The mountain of cash found at the house of the Balochistan Finance Secretary Mushtaq Ahmed Raisani is probably the most outrageous news item since the Panama Leaks. While we are obsessed with why money is flying out of the country to tax free havens, here we have a government official hiding it under his mattress. The news was shocking not just because of the amount of money found, but images of it being counted - so much so that machines has to be brought in and suitcases of cash were filled up. With banking systems available, and even ingenious ways available to make black money white, we can only marvel at the naivety of the Finance Secretary, as well as the bravado with which he thought his treasure was safe.

The National Accountability Bureau has called the amount recovered as the largest in the country’s history. More than Rs730 million was found from the residence and he has been accused of embezzling billions of rupees from local government development funds. With half of the people of the country and more than half of the people in Balochistan living below the poverty line, this is yet another example of how corruption and callousness permeates our governmental structures. While admittedly Balochistan lags behind in development, and some of the blame can be put on the centre, the ruling party and the military, its own officials and people have been no less in exploiting the province.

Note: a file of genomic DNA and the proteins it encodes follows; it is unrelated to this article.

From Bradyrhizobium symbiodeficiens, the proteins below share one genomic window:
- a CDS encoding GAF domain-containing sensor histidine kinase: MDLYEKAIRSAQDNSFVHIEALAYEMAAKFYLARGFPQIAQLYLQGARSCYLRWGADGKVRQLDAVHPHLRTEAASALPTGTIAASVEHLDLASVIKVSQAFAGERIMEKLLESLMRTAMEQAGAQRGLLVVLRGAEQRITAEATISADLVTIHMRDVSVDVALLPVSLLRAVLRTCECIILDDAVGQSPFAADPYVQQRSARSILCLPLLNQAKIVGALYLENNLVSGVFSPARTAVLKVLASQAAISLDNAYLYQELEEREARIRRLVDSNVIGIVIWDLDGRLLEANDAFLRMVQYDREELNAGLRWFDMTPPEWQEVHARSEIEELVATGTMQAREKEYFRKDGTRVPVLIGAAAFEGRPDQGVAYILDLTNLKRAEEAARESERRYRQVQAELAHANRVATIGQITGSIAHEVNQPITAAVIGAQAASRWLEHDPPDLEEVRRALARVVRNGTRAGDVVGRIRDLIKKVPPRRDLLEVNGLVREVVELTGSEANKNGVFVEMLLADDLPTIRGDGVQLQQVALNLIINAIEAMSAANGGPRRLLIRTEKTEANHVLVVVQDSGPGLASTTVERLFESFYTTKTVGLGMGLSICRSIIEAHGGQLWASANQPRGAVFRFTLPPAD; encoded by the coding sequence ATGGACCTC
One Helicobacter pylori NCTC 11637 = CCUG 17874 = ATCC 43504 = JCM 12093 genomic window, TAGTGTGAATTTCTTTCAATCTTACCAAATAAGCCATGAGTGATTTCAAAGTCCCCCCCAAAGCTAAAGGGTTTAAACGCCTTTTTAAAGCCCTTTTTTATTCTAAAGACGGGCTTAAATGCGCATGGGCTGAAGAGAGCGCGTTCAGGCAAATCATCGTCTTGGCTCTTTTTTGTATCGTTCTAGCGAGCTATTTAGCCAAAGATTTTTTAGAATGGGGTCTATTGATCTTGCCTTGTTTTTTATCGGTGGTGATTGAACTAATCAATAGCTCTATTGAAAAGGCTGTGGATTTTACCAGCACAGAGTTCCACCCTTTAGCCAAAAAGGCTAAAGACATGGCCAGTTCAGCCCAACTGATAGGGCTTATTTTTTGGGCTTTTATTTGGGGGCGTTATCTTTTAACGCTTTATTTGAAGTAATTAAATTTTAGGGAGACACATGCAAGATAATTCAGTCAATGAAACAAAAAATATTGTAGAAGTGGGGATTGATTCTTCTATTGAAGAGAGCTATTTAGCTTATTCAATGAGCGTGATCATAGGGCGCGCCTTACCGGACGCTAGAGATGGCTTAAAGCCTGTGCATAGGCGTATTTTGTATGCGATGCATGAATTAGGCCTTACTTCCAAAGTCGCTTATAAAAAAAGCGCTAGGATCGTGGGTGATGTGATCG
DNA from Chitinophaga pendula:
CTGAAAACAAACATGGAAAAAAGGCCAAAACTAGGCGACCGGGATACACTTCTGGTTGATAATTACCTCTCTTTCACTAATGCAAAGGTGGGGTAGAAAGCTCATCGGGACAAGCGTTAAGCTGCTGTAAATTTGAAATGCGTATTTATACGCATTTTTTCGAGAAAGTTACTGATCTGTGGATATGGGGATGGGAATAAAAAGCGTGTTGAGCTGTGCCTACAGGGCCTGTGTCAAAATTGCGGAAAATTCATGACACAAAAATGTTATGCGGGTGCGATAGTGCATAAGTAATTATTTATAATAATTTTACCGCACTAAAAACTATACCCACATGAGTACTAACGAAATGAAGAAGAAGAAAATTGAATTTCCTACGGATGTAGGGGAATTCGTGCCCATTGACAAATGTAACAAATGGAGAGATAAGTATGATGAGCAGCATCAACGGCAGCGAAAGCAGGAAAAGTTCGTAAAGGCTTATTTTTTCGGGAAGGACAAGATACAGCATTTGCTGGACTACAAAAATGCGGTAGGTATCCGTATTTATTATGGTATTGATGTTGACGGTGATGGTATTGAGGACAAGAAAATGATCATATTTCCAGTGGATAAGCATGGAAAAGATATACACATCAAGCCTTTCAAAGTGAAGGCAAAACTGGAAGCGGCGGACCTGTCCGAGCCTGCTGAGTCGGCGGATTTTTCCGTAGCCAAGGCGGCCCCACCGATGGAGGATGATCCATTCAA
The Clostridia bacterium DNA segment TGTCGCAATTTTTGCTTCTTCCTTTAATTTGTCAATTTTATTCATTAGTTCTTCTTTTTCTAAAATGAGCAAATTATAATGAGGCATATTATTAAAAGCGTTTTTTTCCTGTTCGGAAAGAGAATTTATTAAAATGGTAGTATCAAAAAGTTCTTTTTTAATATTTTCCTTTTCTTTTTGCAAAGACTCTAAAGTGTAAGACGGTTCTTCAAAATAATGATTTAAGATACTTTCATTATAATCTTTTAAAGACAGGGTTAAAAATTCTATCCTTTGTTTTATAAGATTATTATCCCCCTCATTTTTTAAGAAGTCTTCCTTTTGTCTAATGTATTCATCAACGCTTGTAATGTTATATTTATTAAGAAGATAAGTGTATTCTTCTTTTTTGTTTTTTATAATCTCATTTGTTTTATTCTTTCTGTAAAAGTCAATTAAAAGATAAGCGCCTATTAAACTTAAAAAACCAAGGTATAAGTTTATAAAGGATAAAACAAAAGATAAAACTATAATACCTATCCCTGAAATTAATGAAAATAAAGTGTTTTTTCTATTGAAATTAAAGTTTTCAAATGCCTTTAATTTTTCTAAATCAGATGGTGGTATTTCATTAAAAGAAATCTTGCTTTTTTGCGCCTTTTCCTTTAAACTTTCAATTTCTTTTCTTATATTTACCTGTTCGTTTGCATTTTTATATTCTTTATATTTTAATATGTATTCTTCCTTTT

The Balochistan government has announced suspension of Mushtaq Raisani and the provincial government has promised to co-operate with the NAB investigation. Additionally, the Advisor to Chief Minister on Finance Khalid Langau has resigned from his post following Raisani’s arrest, claiming that when a man from his department is facing such grave allegations he should not be morally allowed to stay in his post. This was in good grace in comparison to other cases where officials never volunteer resignation when their reputations are tainted by scandal.

After a string of arrests in Sindh, this is the first high profile arrest made by the accountability body in Balochistan during the PML-N government’s term as it seeks to unearth corruption worth billions of rupees in the provincial finance department’s development funds. We have a system so saturated with corruption that it in unraveling in front of our eyes. For once, NAB did well for itself. But how many more highly influential politicians have gotten away with such atrocities?